To me it doesn't feel real. Not, and again, you know, I go back to if you started the company in Europe and you can't even, and you can't even get a foothold and beyond Germany, what makes you think that you can come to the US and do it? I mean, 20% is great, but if you take a look at just the revenue that they get, I think the mrr just to get started, it starts at eight bucks, right? So it's kind of like a freemium plus model, let's just say that.
Joel (16m 15s):
I mean, speaking of German companies, we love Personio.
Chad (16m 17s):
Joel (16m 18s):
And part of the reason why we love Personio is they're laser focused in the European market and looking at others like, HiBob. And I mean, we'll see how it plays out. Again, America is very alluring, a lot of money here, a lot of sexy. Companies are really attracted to that and investors are even more attracted to that. I'm guessing a lot of investors want some office space in the US from investments that they make overseas as well.
Chad (16m 40s):
Well. Well, I'll give you a great example. This morning I was talking to a CEO in our space who they have received funding in the last year or so, and in the release they said that they were gonna come to the US and I asked them about, okay, when you coming, how's it going? And he is like, I have no clue just yet, right? So I mean it's like this opportunity to be able to get more cash and/or the PE firms are like, well you know what, we're just gonna throw the US in there as kind of like, you know, and into the grab bag. So it's like everybody's saying it, whether it's actually real or not. Again, I don't think a WeWork is real, but if it's actually real, I guess we'll find out.
Joel (17m 22s):
Yeah, it's tough. And even our friends at RecFest coming to America, it's gonna be fun to watch how they spin their conference to an American audience.
Chad (17m 34s):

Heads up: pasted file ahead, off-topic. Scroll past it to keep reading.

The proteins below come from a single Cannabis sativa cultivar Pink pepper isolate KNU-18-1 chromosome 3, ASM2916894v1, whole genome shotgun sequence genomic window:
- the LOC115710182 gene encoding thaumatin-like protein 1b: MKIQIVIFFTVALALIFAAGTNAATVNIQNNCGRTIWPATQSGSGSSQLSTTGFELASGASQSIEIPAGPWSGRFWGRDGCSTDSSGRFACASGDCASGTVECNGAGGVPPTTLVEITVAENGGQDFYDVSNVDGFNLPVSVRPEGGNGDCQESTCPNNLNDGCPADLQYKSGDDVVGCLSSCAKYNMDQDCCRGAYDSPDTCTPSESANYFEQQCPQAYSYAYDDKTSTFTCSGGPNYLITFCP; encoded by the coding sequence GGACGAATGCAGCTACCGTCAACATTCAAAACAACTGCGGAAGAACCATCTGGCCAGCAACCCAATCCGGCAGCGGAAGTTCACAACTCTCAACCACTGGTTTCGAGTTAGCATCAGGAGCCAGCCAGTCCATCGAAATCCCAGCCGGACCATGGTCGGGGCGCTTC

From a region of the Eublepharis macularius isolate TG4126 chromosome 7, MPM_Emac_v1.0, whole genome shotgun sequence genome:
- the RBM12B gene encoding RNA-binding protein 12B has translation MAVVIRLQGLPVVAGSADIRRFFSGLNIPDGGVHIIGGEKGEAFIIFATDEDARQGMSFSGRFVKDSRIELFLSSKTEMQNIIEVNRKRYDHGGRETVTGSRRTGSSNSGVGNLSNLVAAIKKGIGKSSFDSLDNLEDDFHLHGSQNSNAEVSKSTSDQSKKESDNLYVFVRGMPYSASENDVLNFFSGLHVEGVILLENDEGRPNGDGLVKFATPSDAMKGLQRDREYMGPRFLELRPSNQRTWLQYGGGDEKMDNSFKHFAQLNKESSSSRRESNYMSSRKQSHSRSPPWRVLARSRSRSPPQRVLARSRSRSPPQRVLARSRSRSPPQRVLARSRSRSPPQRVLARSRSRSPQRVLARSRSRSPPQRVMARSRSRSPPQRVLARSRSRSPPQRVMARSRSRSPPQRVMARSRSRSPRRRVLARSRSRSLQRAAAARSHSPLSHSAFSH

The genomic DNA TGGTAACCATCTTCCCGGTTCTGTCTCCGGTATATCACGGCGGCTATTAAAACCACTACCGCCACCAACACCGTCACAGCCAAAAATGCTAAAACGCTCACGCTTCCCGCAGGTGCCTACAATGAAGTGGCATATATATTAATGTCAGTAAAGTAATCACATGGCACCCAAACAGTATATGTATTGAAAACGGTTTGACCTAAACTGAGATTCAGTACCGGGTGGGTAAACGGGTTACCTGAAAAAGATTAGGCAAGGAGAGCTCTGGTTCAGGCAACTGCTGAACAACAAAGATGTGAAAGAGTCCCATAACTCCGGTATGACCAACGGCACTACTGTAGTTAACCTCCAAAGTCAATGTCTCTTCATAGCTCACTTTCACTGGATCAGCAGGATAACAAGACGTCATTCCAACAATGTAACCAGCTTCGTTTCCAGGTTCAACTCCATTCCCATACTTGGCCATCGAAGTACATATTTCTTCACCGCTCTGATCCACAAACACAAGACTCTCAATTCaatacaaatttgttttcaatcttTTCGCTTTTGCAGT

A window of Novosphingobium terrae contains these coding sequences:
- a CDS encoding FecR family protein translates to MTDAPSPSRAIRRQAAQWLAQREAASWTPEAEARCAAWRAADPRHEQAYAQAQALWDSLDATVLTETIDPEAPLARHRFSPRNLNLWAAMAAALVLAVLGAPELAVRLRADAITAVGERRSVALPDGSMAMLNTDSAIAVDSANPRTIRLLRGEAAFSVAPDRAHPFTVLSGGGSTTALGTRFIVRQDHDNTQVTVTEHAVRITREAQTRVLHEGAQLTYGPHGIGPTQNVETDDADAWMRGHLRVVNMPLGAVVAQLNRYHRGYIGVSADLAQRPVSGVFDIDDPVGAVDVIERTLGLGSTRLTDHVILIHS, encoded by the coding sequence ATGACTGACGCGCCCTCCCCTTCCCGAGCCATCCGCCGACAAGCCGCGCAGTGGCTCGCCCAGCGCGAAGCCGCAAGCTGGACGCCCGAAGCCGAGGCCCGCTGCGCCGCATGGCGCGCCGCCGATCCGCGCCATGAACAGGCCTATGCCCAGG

I can't wait.
Joel (17m 35s):
I can't wait either, frankly. But it's not my money. All right guys, how about a little buy or sell? One of our favorite games for our listeners that don't know how this works.
Chad (17m 44s):
Joel (17m 45s):
We talk about three companies that have recently gotten funding. I read a quick summary and then all the boys chime in on whether it's a buy or sell from their breadth of experience in the recruitment market. Let's play a little buy or sell, shall we? All right, let's talk about Surfboard, London-based Surfboard, because when you think of surfing, you think of London, don't you? Surfboard is raised $5 million in a seed round. The startup is a planning tool intended for customer service teams. Surfboard says, quote, "creating happy and healthy working environments result in great customer service"
Joel (18m 28s):
end quote. Founded in 2021, the company intends to use the funds to accelerate product development, grow its team and deepen its integrations. They employ 20 people. Chad, are you ready to hang 10 or is Surfboard destined to crash into the competitive waves of HR tech?
Chad (18m 48s):
4.8 million euros in seed funding is pretty damned respectable, especially in Europe. I love the focus on solutioning for a huge industry like customer service. One of the biggest industries in the world. If you can get this right, then you can iterate into other closely related industries like sales and others like that. And a great example is Salesforce wasn't just a sales platform. It iterated into customer service and marketing. So if you get this right, and again, you're focusing on already a big industry, so your tam's bigger than than any other niche.
Chad (19m 28s):
The ability to tie together different systems and then provide transparency to the management team is key, for managing remote workers. Understanding the impact of new products that are rolled out, and even planning for what size the team might need to be in about 12 months. I think this is smart all the way around. It's definitely a buy for me.
Joel (19m 53s):